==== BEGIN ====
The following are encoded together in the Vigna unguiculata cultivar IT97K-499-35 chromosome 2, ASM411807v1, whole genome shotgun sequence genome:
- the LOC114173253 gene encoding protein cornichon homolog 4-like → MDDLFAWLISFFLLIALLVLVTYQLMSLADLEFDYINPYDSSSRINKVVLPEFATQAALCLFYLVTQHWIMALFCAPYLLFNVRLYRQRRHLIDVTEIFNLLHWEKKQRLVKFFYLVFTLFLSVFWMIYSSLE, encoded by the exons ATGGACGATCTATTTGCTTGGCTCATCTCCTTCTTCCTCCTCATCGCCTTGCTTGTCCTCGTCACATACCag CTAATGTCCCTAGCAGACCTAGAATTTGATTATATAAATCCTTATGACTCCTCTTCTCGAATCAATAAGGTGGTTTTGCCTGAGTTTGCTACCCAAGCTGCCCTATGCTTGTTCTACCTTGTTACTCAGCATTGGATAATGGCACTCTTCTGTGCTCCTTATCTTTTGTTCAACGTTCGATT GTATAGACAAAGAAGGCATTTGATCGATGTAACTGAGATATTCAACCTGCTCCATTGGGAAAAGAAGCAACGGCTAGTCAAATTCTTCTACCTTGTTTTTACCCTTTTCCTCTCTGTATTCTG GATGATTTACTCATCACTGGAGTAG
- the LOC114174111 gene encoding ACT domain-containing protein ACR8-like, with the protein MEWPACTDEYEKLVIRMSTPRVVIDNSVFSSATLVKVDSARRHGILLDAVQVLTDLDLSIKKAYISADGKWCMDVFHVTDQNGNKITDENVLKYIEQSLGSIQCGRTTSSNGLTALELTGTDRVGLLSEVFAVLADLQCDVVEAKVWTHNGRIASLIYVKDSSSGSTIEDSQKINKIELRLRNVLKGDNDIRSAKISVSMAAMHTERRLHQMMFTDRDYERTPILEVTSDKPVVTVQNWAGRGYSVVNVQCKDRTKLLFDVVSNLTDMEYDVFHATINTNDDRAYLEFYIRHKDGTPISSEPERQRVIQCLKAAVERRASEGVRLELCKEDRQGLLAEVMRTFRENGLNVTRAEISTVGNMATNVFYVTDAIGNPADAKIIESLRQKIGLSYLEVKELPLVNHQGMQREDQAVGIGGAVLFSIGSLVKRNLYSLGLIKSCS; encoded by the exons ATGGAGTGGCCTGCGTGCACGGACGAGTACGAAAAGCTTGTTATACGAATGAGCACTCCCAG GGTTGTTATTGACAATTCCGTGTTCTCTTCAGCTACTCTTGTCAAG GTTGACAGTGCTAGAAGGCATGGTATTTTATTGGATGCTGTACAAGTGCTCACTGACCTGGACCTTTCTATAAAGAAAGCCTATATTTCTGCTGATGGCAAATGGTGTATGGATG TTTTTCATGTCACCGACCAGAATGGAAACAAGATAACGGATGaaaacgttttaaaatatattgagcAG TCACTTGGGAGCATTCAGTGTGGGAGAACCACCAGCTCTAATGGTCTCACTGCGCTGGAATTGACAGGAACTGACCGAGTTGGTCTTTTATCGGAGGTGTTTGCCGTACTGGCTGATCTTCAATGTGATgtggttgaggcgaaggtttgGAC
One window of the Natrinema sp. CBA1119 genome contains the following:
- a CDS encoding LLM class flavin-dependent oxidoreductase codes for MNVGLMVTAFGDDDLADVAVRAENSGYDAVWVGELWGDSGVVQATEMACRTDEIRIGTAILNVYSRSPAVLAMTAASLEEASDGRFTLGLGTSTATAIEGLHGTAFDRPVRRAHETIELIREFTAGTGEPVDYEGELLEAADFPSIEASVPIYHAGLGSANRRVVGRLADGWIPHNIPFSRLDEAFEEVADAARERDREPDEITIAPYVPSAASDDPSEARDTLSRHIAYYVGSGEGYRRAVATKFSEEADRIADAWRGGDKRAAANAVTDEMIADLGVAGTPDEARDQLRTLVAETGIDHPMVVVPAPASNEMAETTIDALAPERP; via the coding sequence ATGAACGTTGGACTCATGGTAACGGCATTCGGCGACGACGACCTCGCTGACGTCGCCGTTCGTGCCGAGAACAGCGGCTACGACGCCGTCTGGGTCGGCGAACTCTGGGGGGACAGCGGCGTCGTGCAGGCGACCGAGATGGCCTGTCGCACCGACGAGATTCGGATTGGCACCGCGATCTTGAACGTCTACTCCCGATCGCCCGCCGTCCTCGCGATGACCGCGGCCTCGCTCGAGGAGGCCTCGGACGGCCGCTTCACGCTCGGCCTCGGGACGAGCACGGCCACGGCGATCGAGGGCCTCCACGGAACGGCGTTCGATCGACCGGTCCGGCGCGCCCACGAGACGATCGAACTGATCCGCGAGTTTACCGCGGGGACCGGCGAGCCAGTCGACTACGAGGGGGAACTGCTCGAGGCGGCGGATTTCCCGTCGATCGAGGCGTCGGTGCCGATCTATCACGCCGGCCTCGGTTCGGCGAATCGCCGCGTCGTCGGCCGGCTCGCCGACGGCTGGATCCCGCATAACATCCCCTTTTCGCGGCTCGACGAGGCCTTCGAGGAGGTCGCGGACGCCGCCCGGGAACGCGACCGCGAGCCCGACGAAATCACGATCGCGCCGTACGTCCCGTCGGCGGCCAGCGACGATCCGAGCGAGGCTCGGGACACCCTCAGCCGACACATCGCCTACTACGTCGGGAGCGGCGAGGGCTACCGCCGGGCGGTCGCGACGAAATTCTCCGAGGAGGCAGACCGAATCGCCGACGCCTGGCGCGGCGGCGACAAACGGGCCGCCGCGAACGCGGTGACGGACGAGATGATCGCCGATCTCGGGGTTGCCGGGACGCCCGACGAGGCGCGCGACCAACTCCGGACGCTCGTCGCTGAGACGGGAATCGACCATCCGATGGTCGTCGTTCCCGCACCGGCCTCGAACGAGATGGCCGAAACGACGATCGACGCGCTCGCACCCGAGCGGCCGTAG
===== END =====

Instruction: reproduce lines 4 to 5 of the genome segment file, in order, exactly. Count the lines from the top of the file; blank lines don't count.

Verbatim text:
One window of the Natrinema sp. CBA1119 genome contains the following:
- a CDS encoding LLM class flavin-dependent oxidoreductase codes for MNVGLMVTAFGDDDLADVAVRAENSGYDAVWVGELWGDSGVVQATEMACRTDEIRIGTAILNVYSRSPAVLAMTAASLEEASDGRFTLGLGTSTATAIEGLHGTAFDRPVRRAHETIELIREFTAGTGEPVDYEGELLEAADFPSIEASVPIYHAGLGSANRRVVGRLADGWIPHNIPFSRLDEAFEEVADAARERDREPDEITIAPYVPSAASDDPSEARDTLSRHIAYYVGSGEGYRRAVATKFSEEADRIADAWRGGDKRAAANAVTDEMIADLGVAGTPDEARDQLRTLVAETGIDHPMVVVPAPASNEMAETTIDALAPERP; via the coding sequence ATGAACGTTGGACTCATGGTAACGGCATTCGGCGACGACGACCTCGCTGACGTCGCCGTTCGTGCCGAGAACAGCGGCTACGACGCCGTCTGGGTCGGCGAACTCTGGGGGGACAGCGGCGTCGTGCAGGCGACCGAGATGGCCTGTCGCACCGACGAGATTCGGATTGGCACCGCGATCTTGAACGTCTACTCCCGATCGCCCGCCGTCCTCGCGATGACCGCGGCCTCGCTCGAGGAGGCCTCGGACGGCCGCTTCACGCTCGGCCTCGGGACGAGCACGGCCACGGCGATCGAGGGCCTCCACGGAACGGCGTTCGATCGACCGGTCCGGCGCGCCCACGAGACGATCGAACTGATCCGCGAGTTTACCGCGGGGACCGGCGAGCCAGTCGACTACGAGGGGGAACTGCTCGAGGCGGCGGATTTCCCGTCGATCGAGGCGTCGGTGCCGATCTATCACGCCGGCCTCGGTTCGGCGAATCGCCGCGTCGTCGGCCGGCTCGCCGACGGCTGGATCCCGCATAACATCCCCTTTTCGCGGCTCGACGAGGCCTTCGAGGAGGTCGCGGACGCCGCCCGGGAACGCGACCGCGAGCCCGACGAAATCACGATCGCGCCGTACGTCCCGTCGGCGGCCAGCGACGATCCGAGCGAGGCTCGGGACACCCTCAGCCGACACATCGCCTACTACGTCGGGAGCGGCGAGGGCTACCGCCGGGCGGTCGCGACGAAATTCTCCGAGGAGGCAGACCGAATCGCCGACGCCTGGCGCGGCGGCGACAAACGGGCCGCCGCGAACGCGGTGACGGACGAGATGATCGCCGATCTCGGGGTTGCCGGGACGCCCGACGAGGCGCGCGACCAACTCCGGACGCTCGTCGCTGAGACGGGAATCGACCATCCGATGGTCGTCGTTCCCGCACCGGCCTCGAACGAGATGGCCGAAACGACGATCGACGCGCTCGCACCCGAGCGGCCGTAG